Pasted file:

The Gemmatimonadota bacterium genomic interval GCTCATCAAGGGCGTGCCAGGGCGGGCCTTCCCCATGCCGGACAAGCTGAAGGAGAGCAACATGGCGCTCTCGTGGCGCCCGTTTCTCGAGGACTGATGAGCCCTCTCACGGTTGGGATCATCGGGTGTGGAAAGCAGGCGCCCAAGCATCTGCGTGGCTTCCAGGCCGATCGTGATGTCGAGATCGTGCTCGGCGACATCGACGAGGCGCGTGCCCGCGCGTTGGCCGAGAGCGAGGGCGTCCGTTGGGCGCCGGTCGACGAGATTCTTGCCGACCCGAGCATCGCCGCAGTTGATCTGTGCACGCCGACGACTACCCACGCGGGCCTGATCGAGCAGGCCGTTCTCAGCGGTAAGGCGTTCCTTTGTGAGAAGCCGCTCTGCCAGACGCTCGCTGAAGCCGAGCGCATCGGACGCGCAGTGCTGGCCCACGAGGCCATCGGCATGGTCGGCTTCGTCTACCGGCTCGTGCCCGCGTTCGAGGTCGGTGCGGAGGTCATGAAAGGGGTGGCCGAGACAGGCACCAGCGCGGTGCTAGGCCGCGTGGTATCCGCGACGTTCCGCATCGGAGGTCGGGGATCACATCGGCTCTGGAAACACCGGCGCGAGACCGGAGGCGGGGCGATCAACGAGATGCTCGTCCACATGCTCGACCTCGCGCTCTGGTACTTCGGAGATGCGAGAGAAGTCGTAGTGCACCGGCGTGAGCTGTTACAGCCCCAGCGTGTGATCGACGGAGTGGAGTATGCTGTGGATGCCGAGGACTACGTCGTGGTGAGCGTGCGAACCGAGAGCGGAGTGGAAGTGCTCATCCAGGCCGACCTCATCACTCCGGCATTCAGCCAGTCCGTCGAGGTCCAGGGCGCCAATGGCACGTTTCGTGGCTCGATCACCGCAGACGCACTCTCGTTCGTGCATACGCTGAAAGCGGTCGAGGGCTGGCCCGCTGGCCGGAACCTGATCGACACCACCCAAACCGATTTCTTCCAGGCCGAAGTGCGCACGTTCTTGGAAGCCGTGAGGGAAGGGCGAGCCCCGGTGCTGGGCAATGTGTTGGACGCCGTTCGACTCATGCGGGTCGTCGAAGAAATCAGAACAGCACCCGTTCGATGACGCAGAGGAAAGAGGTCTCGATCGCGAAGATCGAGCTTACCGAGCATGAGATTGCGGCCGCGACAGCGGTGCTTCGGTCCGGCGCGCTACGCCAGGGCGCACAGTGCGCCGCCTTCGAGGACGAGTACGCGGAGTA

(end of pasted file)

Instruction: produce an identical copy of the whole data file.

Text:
The Gemmatimonadota bacterium genomic interval GCTCATCAAGGGCGTGCCAGGGCGGGCCTTCCCCATGCCGGACAAGCTGAAGGAGAGCAACATGGCGCTCTCGTGGCGCCCGTTTCTCGAGGACTGATGAGCCCTCTCACGGTTGGGATCATCGGGTGTGGAAAGCAGGCGCCCAAGCATCTGCGTGGCTTCCAGGCCGATCGTGATGTCGAGATCGTGCTCGGCGACATCGACGAGGCGCGTGCCCGCGCGTTGGCCGAGAGCGAGGGCGTCCGTTGGGCGCCGGTCGACGAGATTCTTGCCGACCCGAGCATCGCCGCAGTTGATCTGTGCACGCCGACGACTACCCACGCGGGCCTGATCGAGCAGGCCGTTCTCAGCGGTAAGGCGTTCCTTTGTGAGAAGCCGCTCTGCCAGACGCTCGCTGAAGCCGAGCGCATCGGACGCGCAGTGCTGGCCCACGAGGCCATCGGCATGGTCGGCTTCGTCTACCGGCTCGTGCCCGCGTTCGAGGTCGGTGCGGAGGTCATGAAAGGGGTGGCCGAGACAGGCACCAGCGCGGTGCTAGGCCGCGTGGTATCCGCGACGTTCCGCATCGGAGGTCGGGGATCACATCGGCTCTGGAAACACCGGCGCGAGACCGGAGGCGGGGCGATCAACGAGATGCTCGTCCACATGCTCGACCTCGCGCTCTGGTACTTCGGAGATGCGAGAGAAGTCGTAGTGCACCGGCGTGAGCTGTTACAGCCCCAGCGTGTGATCGACGGAGTGGAGTATGCTGTGGATGCCGAGGACTACGTCGTGGTGAGCGTGCGAACCGAGAGCGGAGTGGAAGTGCTCATCCAGGCCGACCTCATCACTCCGGCATTCAGCCAGTCCGTCGAGGTCCAGGGCGCCAATGGCACGTTTCGTGGCTCGATCACCGCAGACGCACTCTCGTTCGTGCATACGCTGAAAGCGGTCGAGGGCTGGCCCGCTGGCCGGAACCTGATCGACACCACCCAAACCGATTTCTTCCAGGCCGAAGTGCGCACGTTCTTGGAAGCCGTGAGGGAAGGGCGAGCCCCGGTGCTGGGCAATGTGTTGGACGCCGTTCGACTCATGCGGGTCGTCGAAGAAATCAGAACAGCACCCGTTCGATGACGCAGAGGAAAGAGGTCTCGATCGCGAAGATCGAGCTTACCGAGCATGAGATTGCGGCCGCGACAGCGGTGCTTCGGTCCGGCGCGCTACGCCAGGGCGCACAGTGCGCCGCCTTCGAGGACGAGTACGCGGAGTA